Looking for a summer project? How about working on who you are, and what kind of life you really want to live? Here's some ideas.
1. Be Generous.
You know you haven't worn that shirt in 2 years. Someone needs that shirt to keep warm on the streets this winter, don't let it just sit idle in your closet. Live from abundance, not lack. You'll have other shirts. Share. Feel good about yourself for helping others less fortunate.
2. Give it a home.
The biggest culprit for chronically lost items in the home or office -- keys, remote, phone, scissors, batteries -- are that they don't have a home. Just like teenagers, if you know where they are going to be, you don't have to waste time looking for them!
3. Establish routines.
While they sound boring and confining, routines are actually freeing. Instead of being worried and anxious on Monday morning wondering if your credit-card bill is late again, you'll feel calm knowing that you always pay bills on Wed. evening, so you have nothing to be concerned about. Routines take the stress out!
Get clear on what you can really control and what is out of your control. You can't the weather, but but you can be prepared for a storm. You can't control the construction crews on Ohio interstates, but you can control how much time you allot for a trip. Work on what you can control and let go of what you can't. This will reduce stress related feelings immensely.
5. Analyze it.
Did you know that a full 80% of your problems come from 20% of your life? It's true! Determine what that 20% is that's affecting so much of your life, and start working to make it more efficient and orderly.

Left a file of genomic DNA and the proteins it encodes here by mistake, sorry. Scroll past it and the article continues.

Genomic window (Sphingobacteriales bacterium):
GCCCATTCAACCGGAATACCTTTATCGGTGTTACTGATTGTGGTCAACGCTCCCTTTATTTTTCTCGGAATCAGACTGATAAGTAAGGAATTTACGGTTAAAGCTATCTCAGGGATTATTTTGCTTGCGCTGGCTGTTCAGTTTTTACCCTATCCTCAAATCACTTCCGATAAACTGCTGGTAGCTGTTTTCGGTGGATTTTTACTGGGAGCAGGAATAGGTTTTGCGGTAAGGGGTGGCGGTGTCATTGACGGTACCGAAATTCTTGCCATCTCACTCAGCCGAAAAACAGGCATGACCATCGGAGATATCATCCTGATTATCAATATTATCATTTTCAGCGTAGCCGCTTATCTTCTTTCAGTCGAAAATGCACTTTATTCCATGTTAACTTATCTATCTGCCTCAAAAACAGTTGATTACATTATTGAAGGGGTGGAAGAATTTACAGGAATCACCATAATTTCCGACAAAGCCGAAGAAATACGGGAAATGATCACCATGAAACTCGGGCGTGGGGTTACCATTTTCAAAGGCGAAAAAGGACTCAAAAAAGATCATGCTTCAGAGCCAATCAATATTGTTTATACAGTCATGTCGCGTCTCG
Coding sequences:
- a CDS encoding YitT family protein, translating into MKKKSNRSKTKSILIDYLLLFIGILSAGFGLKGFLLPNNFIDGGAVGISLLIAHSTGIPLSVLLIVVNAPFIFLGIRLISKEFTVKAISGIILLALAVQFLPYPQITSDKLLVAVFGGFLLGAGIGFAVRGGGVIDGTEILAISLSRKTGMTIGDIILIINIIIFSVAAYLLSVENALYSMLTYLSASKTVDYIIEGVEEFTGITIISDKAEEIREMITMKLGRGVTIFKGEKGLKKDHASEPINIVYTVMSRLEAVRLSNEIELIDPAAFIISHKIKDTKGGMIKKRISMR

6. Focus on the "who", not the "what".
If you find that you've been stuck in a goal for a while, try restating it in "who" terms instead of what. For example, instead of saying "I want to lose 10 lbs.", say "I want to be someone who is at a healthier weight for my age." Instead of "I want to spend time with my kids", say "I want to be someone who is a devoted parent." Then ask yourself what actions would be fit with your desire to "be" instead of "get".
Consolidate means to "merge, combine, unite, join". Look for something in your life that is scattered and consolidate -- group of small bills, hand lotions, hobby supplies. I'm using consolidate in this case to mean either to literally combine as all into one container, but also in collecting like items together. Instead of spreading your collectibles all over the house, combine them into one beautiful cabinet for impact. Consolidate toys or reading material/bills/papers by type. You'll be able to see the duplicates easily and free up some time and space.
8. Do the opposite.
If you find that you're constantly having to run to the next room to retrieve a pair of (for example) scissors, that's a clue that you need to *add* a pair where you need them. This is the opposite of consolidate. Just be careful with this one, and make sure that you really use the item enough to make it worthy of taking up the valuable real-estate in your home or office or closet.
We can't know the future. No one can. But about everyday things, it's usually pretty easy to make a fairly accurate prediction of what consequences of your actions will be. A first 'mistake' is simply a learning experience, finding out information that you didn't have originally. A second 'mistake' is not exercising your skill of predicting. Practice predicting, and make informed choices to go in a direction you want to.
10. Assign Value.
A common mistake is not assigning a true value to your time, to your energy, to your money, and to the "real estate" (space) of your home or office. Realize that for each thing you say Yes to -- from a pair of shoes to watching a movie -- you have said No to something else. Always ask yourself - is this “valuable” enough to me to bump something else from my closet, my schedule, my budget?